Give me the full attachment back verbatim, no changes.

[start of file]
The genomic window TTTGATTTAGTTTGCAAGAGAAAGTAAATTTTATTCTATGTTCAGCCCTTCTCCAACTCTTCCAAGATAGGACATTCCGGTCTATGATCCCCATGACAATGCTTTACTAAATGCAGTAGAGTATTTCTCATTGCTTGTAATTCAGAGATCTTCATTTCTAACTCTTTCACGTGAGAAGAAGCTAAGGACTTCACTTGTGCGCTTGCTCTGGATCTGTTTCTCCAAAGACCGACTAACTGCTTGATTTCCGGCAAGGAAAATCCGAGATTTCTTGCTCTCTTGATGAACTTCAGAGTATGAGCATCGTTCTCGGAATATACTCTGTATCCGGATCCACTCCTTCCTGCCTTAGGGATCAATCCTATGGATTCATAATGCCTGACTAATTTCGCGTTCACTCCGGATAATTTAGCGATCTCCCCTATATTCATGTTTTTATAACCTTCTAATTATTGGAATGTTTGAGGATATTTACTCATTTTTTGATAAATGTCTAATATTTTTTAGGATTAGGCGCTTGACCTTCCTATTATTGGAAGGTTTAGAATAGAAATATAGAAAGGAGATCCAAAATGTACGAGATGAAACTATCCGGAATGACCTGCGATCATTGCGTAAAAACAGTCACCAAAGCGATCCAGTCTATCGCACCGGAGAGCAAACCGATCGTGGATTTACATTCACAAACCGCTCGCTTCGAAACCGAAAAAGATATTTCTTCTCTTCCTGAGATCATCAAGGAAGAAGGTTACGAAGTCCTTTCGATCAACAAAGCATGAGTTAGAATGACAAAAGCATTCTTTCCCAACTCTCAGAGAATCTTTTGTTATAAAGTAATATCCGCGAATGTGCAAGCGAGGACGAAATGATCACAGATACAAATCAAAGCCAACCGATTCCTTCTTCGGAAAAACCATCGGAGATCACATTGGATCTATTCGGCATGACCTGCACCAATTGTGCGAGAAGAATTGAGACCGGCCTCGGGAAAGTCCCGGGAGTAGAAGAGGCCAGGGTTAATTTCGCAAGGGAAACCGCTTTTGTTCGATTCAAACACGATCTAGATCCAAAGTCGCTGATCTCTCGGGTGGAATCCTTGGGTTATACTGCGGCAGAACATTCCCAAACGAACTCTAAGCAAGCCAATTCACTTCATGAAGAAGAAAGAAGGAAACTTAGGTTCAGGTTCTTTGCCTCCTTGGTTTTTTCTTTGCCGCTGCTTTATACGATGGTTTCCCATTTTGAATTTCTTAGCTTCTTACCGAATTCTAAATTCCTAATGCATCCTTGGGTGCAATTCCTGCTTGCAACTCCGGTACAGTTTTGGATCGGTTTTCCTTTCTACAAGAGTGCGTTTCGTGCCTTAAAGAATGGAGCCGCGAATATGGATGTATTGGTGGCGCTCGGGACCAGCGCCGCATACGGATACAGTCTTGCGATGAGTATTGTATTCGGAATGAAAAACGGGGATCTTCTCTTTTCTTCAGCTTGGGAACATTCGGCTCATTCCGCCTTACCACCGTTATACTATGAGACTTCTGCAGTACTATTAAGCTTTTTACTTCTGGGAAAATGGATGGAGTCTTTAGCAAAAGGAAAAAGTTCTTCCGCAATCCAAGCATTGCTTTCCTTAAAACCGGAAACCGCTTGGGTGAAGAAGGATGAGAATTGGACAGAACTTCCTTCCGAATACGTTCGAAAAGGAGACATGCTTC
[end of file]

The genomic window TTTGATTTAGTTTGCAAGAGAAAGTAAATTTTATTCTATGTTCAGCCCTTCTCCAACTCTTCCAAGATAGGACATTCCGGTCTATGATCCCCATGACAATGCTTTACTAAATGCAGTAGAGTATTTCTCATTGCTTGTAATTCAGAGATCTTCATTTCTAACTCTTTCACGTGAGAAGAAGCTAAGGACTTCACTTGTGCGCTTGCTCTGGATCTGTTTCTCCAAAGACCGACTAACTGCTTGATTTCCGGCAAGGAAAATCCGAGATTTCTTGCTCTCTTGATGAACTTCAGAGTATGAGCATCGTTCTCGGAATATACTCTGTATCCGGATCCACTCCTTCCTGCCTTAGGGATCAATCCTATGGATTCATAATGCCTGACTAATTTCGCGTTCACTCCGGATAATTTAGCGATCTCCCCTATATTCATGTTTTTATAACCTTCTAATTATTGGAATGTTTGAGGATATTTACTCATTTTTTGATAAATGTCTAATATTTTTTAGGATTAGGCGCTTGACCTTCCTATTATTGGAAGGTTTAGAATAGAAATATAGAAAGGAGATCCAAAATGTACGAGATGAAACTATCCGGAATGACCTGCGATCATTGCGTAAAAACAGTCACCAAAGCGATCCAGTCTATCGCACCGGAGAGCAAACCGATCGTGGATTTACATTCACAAACCGCTCGCTTCGAAACCGAAAAAGATATTTCTTCTCTTCCTGAGATCATCAAGGAAGAAGGTTACGAAGTCCTTTCGATCAACAAAGCATGAGTTAGAATGACAAAAGCATTCTTTCCCAACTCTCAGAGAATCTTTTGTTATAAAGTAATATCCGCGAATGTGCAAGCGAGGACGAAATGATCACAGATACAAATCAAAGCCAACCGATTCCTTCTTCGGAAAAACCATCGGAGATCACATTGGATCTATTCGGCATGACCTGCACCAATTGTGCGAGAAGAATTGAGACCGGCCTCGGGAAAGTCCCGGGAGTAGAAGAGGCCAGGGTTAATTTCGCAAGGGAAACCGCTTTTGTTCGATTCAAACACGATCTAGATCCAAAGTCGCTGATCTCTCGGGTGGAATCCTTGGGTTATACTGCGGCAGAACATTCCCAAACGAACTCTAAGCAAGCCAATTCACTTCATGAAGAAGAAAGAAGGAAACTTAGGTTCAGGTTCTTTGCCTCCTTGGTTTTTTCTTTGCCGCTGCTTTATACGATGGTTTCCCATTTTGAATTTCTTAGCTTCTTACCGAATTCTAAATTCCTAATGCATCCTTGGGTGCAATTCCTGCTTGCAACTCCGGTACAGTTTTGGATCGGTTTTCCTTTCTACAAGAGTGCGTTTCGTGCCTTAAAGAATGGAGCCGCGAATATGGATGTATTGGTGGCGCTCGGGACCAGCGCCGCATACGGATACAGTCTTGCGATGAGTATTGTATTCGGAATGAAAAACGGGGATCTTCTCTTTTCTTCAGCTTGGGAACATTCGGCTCATTCCGCCTTACCACCGTTATACTATGAGACTTCTGCAGTACTATTAAGCTTTTTACTTCTGGGAAAATGGATGGAGTCTTTAGCAAAAGGAAAAAGTTCTTCCGCAATCCAAGCATTGCTTTCCTTAAAACCGGAAACCGCTTGGGTGAAGAAGGATGAGAATTGGACAGAACTTCCTTCCGAATACGTTCGAAAAGGAGACATGCTTC